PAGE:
Today we are speaking with Theresa Jeane, who is the vocalist for Nashville group The Nearly Deads. I just reviewed their most recent EP, Revenge of The Nearly Deads”, for Female Fronted Friday, and was given the opportunity for an interview as well. That being said, here we go!!!!!
Chimera Magazine (Tom) – Hi, Theresa. I just reviewed the newest EP, Revenge of The Nearly Deads, and really enjoyed it. My favorite song is the last track, “As Good as It Gets”. It’s simply beautiful all around. I guess my question is, how did this song come about? There’s so much emotion to your vocals that I wonder if it’s got a personal meaning to it.
TJ: Hi Tom! As Good as It Gets was written when I was doing a lot of internal soul searching. I was working hard to appreciate the things I had in live instead of focusing on negativity, but that can be hard to do. Sometimes the best thing to do is walk away. You can’t change the past, and I’ve done some things that I’m not proud of, but at the end of the day this life is all we have, and the people in it are all we have. When the dust settled, I was still just here, alive, just like the rest of the world. Left to deal with my mess. I had a ‘made your bed now lie in it’ revelation, and the song also has a dual meaning. The expression ‘as good as it gets’ can have both negative and positive connotations, and I wanted to play that up by turning it positive at the end of the song. Sometimes people come into our life for a different reason than we originally think, maybe just to teach us something about ourselves, and it can be very liberating to realize that.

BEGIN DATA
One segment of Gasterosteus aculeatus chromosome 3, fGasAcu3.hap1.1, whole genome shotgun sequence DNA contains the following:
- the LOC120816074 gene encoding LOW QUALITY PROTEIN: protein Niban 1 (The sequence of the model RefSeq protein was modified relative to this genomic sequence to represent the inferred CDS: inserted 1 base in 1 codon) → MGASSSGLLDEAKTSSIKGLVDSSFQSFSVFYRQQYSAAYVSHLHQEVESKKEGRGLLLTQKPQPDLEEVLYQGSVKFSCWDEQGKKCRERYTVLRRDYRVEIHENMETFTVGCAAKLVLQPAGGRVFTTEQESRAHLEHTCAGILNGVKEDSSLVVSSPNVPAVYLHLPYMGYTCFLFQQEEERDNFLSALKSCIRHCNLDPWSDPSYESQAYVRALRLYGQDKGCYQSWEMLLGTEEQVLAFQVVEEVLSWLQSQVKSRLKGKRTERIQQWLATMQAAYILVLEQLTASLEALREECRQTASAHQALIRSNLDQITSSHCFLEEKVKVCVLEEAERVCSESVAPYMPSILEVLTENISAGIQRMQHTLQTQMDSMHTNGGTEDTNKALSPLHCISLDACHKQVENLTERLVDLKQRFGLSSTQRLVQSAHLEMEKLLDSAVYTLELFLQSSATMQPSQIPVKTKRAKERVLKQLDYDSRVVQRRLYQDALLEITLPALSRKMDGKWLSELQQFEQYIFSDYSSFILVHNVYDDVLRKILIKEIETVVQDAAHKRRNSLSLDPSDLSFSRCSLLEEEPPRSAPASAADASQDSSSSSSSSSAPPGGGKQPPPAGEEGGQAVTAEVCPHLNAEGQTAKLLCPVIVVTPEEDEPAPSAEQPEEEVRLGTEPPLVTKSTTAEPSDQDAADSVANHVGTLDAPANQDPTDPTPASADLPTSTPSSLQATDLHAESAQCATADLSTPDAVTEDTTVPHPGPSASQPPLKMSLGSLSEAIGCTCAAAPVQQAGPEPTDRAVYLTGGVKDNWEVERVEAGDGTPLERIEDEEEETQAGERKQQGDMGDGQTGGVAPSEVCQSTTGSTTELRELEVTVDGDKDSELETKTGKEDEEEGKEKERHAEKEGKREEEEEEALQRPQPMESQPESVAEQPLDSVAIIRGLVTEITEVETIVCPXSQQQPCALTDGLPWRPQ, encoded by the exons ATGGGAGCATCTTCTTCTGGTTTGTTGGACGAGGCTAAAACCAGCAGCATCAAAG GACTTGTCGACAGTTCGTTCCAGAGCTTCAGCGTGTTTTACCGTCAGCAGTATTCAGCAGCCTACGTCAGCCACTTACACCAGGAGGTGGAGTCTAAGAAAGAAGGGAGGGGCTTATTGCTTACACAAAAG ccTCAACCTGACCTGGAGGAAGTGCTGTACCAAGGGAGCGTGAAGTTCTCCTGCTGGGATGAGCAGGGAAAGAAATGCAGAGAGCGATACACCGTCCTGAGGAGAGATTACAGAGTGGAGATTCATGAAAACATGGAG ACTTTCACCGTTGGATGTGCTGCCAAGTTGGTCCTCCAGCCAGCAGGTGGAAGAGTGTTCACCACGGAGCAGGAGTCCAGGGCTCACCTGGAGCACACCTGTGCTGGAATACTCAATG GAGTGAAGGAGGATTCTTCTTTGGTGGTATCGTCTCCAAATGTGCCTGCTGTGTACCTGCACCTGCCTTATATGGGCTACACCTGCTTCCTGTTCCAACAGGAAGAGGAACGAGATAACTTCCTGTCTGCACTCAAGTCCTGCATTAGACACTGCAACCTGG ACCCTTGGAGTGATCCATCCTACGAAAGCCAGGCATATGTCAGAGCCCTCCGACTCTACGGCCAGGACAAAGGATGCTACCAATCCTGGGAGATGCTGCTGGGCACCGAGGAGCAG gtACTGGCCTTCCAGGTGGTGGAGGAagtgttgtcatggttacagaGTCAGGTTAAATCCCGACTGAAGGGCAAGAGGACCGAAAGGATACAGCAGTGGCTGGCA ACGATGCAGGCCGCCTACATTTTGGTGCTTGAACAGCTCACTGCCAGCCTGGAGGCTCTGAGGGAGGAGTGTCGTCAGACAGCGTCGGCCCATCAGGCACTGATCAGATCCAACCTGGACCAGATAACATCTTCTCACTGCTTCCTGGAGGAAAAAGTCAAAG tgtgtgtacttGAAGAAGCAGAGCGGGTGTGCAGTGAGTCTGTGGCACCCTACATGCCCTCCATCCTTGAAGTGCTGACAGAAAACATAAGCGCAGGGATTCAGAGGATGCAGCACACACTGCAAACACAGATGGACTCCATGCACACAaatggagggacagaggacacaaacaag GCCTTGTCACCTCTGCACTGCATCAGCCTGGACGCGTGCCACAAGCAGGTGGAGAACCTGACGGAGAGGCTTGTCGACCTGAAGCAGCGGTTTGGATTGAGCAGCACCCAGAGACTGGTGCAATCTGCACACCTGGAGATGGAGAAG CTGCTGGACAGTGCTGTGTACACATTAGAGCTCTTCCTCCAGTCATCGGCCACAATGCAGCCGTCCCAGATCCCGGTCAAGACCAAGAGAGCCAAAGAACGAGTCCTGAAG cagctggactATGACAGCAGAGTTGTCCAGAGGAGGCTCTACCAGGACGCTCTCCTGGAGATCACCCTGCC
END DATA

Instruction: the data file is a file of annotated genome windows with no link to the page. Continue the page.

Tom – What are your influences in terms of music, style, or anything that makes you who you are?